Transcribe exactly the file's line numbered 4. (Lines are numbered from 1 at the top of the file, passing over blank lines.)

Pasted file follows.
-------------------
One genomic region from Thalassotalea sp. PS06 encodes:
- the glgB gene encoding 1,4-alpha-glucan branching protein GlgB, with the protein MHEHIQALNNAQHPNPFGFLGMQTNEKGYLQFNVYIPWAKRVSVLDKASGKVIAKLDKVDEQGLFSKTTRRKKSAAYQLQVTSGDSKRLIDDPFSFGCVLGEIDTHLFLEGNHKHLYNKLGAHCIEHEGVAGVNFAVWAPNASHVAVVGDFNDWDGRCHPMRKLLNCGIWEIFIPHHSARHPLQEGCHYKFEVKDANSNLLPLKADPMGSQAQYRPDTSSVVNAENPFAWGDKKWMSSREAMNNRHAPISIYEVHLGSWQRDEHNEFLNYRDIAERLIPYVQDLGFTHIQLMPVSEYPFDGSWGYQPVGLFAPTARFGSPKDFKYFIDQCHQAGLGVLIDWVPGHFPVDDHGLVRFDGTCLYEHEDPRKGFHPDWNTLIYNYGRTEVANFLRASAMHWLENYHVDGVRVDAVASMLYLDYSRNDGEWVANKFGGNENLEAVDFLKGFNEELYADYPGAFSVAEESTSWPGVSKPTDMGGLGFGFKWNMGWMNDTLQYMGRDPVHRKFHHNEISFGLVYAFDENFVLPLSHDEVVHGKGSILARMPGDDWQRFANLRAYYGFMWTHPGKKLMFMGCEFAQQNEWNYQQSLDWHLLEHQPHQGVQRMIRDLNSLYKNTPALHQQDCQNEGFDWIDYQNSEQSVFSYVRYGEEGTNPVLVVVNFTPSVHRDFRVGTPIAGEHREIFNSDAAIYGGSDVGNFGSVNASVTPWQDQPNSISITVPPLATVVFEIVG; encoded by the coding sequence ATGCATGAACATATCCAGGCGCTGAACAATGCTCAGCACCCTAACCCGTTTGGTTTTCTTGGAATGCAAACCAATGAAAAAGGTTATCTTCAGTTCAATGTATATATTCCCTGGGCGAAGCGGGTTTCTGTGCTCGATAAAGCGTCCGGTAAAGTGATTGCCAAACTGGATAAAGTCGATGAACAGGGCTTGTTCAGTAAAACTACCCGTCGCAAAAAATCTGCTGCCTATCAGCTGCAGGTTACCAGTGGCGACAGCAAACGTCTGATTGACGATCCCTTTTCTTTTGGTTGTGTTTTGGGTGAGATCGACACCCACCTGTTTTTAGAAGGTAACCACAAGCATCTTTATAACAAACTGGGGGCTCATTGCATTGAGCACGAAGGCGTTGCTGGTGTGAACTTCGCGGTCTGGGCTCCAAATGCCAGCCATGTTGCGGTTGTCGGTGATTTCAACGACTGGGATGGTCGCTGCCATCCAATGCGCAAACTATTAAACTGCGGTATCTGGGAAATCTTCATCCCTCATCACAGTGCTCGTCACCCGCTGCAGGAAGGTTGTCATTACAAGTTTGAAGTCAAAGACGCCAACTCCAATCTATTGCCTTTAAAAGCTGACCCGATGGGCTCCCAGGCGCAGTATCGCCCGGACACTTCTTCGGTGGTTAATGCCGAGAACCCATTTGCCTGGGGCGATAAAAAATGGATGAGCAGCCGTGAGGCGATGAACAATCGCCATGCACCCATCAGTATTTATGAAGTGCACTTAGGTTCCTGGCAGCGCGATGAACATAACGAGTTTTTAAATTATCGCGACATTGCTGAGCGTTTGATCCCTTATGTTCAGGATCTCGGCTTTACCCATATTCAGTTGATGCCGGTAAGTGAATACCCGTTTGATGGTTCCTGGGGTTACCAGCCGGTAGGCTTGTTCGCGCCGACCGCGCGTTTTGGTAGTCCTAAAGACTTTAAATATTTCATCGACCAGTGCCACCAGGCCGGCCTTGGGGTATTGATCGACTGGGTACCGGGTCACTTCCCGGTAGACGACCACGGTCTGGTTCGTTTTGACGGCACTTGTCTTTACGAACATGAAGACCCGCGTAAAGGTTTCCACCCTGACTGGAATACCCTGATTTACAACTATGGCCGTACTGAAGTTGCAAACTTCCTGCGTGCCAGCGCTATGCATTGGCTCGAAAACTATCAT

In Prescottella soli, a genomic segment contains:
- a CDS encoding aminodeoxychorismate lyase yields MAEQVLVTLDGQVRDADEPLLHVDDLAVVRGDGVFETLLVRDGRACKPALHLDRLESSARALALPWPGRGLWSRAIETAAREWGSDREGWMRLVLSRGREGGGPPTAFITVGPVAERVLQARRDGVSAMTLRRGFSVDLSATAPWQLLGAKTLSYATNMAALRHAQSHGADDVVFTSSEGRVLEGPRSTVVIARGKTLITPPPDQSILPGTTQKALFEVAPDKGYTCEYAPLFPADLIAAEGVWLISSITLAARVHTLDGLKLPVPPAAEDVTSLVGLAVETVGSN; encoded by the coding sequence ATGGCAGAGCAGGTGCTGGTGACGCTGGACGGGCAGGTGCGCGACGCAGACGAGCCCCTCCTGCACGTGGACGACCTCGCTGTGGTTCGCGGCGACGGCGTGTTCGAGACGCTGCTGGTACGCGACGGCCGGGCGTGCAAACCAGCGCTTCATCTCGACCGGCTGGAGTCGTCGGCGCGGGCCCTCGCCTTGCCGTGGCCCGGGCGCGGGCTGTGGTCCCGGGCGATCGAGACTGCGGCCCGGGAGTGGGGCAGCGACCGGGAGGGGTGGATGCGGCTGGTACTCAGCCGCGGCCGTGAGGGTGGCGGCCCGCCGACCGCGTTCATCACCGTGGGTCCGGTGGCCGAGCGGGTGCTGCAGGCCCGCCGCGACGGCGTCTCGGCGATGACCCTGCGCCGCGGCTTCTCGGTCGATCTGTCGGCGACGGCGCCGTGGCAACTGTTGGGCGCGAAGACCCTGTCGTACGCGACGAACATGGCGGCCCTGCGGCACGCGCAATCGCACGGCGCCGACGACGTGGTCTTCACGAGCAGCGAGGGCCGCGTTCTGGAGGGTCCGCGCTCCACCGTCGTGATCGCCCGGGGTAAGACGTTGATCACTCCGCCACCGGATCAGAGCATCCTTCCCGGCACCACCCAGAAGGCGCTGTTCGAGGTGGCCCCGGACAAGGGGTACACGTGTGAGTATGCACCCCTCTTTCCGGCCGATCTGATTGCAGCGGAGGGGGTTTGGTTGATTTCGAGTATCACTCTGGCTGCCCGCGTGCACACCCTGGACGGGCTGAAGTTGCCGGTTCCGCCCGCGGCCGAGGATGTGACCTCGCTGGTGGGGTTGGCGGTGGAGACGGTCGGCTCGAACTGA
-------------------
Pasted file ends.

- a CDS encoding aminodeoxychorismate lyase yields MAEQVLVTLDGQVRDADEPLLHVDDLAVVRGDGVFETLLVRDGRACKPALHLDRLESSARALALPWPGRGLWSRAIETAAREWGSDREGWMRLVLSRGREGGGPPTAFITVGPVAERVLQARRDGVSAMTLRRGFSVDLSATAPWQLLGAKTLSYATNMAALRHAQSHGADDVVFTSSEGRVLEGPRSTVVIARGKTLITPPPDQSILPGTTQKALFEVAPDKGYTCEYAPLFPADLIAAEGVWLISSITLAARVHTLDGLKLPVPPAAEDVTSLVGLAVETVGSN; encoded by the coding sequence ATGGCAGAGCAGGTGCTGGTGACGCTGGACGGGCAGGTGCGCGACGCAGACGAGCCCCTCCTGCACGTGGACGACCTCGCTGTGGTTCGCGGCGACGGCGTGTTCGAGACGCTGCTGGTACGCGACGGCCGGGCGTGCAAACCAGCGCTTCATCTCGACCGGCTGGAGTCGTCGGCGCGGGCCCTCGCCTTGCCGTGGCCCGGGCGCGGGCTGTGGTCCCGGGCGATCGAGACTGCGGCCCGGGAGTGGGGCAGCGACCGGGAGGGGTGGATGCGGCTGGTACTCAGCCGCGGCCGTGAGGGTGGCGGCCCGCCGACCGCGTTCATCACCGTGGGTCCGGTGGCCGAGCGGGTGCTGCAGGCCCGCCGCGACGGCGTCTCGGCGATGACCCTGCGCCGCGGCTTCTCGGTCGATCTGTCGGCGACGGCGCCGTGGCAACTGTTGGGCGCGAAGACCCTGTCGTACGCGACGAACATGGCGGCCCTGCGGCACGCGCAATCGCACGGCGCCGACGACGTGGTCTTCACGAGCAGCGAGGGCCGCGTTCTGGAGGGTCCGCGCTCCACCGTCGTGATCGCCCGGGGTAAGACGTTGATCACTCCGCCACCGGATCAGAGCATCCTTCCCGGCACCACCCAGAAGGCGCTGTTCGAGGTGGCCCCGGACAAGGGGTACACGTGTGAGTATGCACCCCTCTTTCCGGCCGATCTGATTGCAGCGGAGGGGGTTTGGTTGATTTCGAGTATCACTCTGGCTGCCCGCGTGCACACCCTGGACGGGCTGAAGTTGCCGGTTCCGCCCGCGGCCGAGGATGTGACCTCGCTGGTGGGGTTGGCGGTGGAGACGGTCGGCTCGAACTGA